Woodward: Dating during quarantine

As if finding and staying with someone wasn’t hard enough

Woodward: Dating during quarantine

Samantha Woodward

How’s everyone’s love life during this once a millennium pandemic? Not everyone has the pleasure of worrying about such a seemingly small and insignificant matter, but when you’re a freshman who just got kicked out of the dorms, it’s hard not to miss Thursdays at Wild Greg’s or running into your crush on Northrop Mall. Thankfully, for some, social media has come to the rescue in terms of appeasing loneliness.

The different stages of our modern-day relationships come with their own unique adaptations and struggles during this time. Although a global virus was something most of us didn’t see coming, getting ghosted by Tinder boys could’ve been seen from yards away, regardless of stay-at-home orders. With the ambiguity of our release date looming over our heads like a cloud of uncertainty, it’s easy to make empty promises and give a little bit of your attention to a lot of people for the sake of filling a hole of loneliness. 

Some people’s continued desire to find relationships has led them to dating websites that set you up with other college students across the country.  Zoom University is a website that helps you find people to talk to. Their website reads, “are u bored, single, and ready to mingle but covid-19 got you stuck inside feeling lonely? we got you. ZoomU is a social dating service that sets you up on DOUBLE DATES WITH YOUR BEST FRIEND.” Additionally, dating apps such as Tinder have changed users’ abilities to alter their locations to anywhere in the world. This doesn’t limit your matches to the pool of people near your current location but anywhere in the world. If all dates are virtual, it doesn’t make much of a difference of where they’re from.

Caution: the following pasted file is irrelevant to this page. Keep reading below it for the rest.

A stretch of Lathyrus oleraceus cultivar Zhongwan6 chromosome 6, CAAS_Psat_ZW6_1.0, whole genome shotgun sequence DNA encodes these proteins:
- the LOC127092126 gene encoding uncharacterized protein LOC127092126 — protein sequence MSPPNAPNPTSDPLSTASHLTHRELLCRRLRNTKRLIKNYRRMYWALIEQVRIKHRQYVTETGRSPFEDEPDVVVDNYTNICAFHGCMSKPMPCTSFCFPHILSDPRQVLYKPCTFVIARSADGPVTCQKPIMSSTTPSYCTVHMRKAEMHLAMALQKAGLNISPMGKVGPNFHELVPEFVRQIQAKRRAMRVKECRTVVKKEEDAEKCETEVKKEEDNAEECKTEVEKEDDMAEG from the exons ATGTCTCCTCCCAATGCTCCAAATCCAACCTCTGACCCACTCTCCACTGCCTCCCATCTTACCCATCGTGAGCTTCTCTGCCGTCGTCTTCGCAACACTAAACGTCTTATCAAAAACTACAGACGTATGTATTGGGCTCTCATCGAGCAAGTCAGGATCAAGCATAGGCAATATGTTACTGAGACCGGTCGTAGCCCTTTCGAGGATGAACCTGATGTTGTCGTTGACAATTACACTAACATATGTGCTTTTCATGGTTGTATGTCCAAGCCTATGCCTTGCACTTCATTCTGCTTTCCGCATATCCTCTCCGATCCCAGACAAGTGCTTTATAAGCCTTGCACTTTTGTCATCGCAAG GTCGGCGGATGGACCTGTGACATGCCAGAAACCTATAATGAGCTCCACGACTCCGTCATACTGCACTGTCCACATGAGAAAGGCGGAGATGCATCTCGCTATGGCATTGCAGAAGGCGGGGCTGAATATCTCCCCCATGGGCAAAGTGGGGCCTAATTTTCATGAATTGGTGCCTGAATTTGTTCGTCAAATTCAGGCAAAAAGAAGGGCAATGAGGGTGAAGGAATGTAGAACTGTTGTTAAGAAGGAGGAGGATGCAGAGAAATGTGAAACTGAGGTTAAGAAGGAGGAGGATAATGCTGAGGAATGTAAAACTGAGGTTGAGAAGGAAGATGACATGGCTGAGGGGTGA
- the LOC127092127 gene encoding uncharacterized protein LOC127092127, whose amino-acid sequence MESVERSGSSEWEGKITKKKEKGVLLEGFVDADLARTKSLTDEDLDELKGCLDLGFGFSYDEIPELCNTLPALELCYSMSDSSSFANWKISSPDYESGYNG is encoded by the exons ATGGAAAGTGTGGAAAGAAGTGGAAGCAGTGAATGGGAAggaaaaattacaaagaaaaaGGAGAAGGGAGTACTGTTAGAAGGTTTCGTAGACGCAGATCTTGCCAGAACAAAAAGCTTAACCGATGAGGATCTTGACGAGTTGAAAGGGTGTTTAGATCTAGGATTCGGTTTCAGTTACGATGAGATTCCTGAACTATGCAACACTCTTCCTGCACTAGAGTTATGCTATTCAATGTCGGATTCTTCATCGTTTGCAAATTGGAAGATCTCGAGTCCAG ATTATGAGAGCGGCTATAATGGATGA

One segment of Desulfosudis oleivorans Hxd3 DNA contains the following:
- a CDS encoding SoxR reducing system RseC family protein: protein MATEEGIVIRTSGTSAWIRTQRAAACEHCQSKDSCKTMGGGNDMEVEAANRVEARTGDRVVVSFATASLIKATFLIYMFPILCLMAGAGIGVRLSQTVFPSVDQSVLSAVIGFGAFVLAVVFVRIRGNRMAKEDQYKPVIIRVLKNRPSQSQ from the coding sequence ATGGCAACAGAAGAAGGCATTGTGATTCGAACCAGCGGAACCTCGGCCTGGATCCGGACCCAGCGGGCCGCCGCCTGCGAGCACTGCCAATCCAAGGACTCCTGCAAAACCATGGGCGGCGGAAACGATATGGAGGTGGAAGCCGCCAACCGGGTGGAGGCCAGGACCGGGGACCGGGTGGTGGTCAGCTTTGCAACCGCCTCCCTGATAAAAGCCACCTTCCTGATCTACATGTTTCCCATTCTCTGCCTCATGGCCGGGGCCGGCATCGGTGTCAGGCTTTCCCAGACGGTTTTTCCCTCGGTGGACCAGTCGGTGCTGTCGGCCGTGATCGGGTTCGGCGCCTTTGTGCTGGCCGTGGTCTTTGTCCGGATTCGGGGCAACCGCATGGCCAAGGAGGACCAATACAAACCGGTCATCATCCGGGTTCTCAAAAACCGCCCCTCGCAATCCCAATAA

Coming into our stay-at-home order with a partner is no piece of cake either. There is an added pressure that comes with maintaining a relationship during any stressful time. COVID-19 introduces a new element of distance between partners. When everyone had to leave campus and head home, it created unexpected long-distance relationships in the process. 

Certain aspects of you and your partner that you had never seen before start to emerge before you even realize it. Their lack of cellphone usage may not have bothered you when you both were living on campus together, but now you’re both in your respective hometowns and you’re starting to question a missed text or read receipt.  Intrusive thoughts like this are so easy to slip in and out of your head when we don’t have the daily routine and chaos to distract us from far-fetched and irrational ideas. 

This could be a good time, whether apart or together, to take note of their love language and incorporate that into your relationship. My heart goes out to the folks who rely on quality time and physical touch to show affection. Learning the ways your partner communicates and wants to receive affection can be a great way to show each other some extra love during this time. Instead of a typical date night in Dinkytown, maybe set up a FaceTime call while you both are eating the same box of mac n’ cheese. Or if they enjoy words of affirmation, send them a handwritten letter.  

We’re all collectively dealing with a new and never-before-seen added level of stress. The effort that you and your partner make to take each other’s needs into consideration can really show how much someone cares. It also highlights areas that may need work or growth.  

Bottom line, nothing is easy right now. Everything is being tested, and it’s important to be aware of your actions during this time. Just because we have lost a large part of meaningful, face-to-face interactions in our society does not mean we have to follow through with an attitude of lost hope and apathy. Meaningful relationships are still possible as long as we remember to see the people we’re talking to as people like us with hopes, fears and dreams — not just contact pictures on our phones.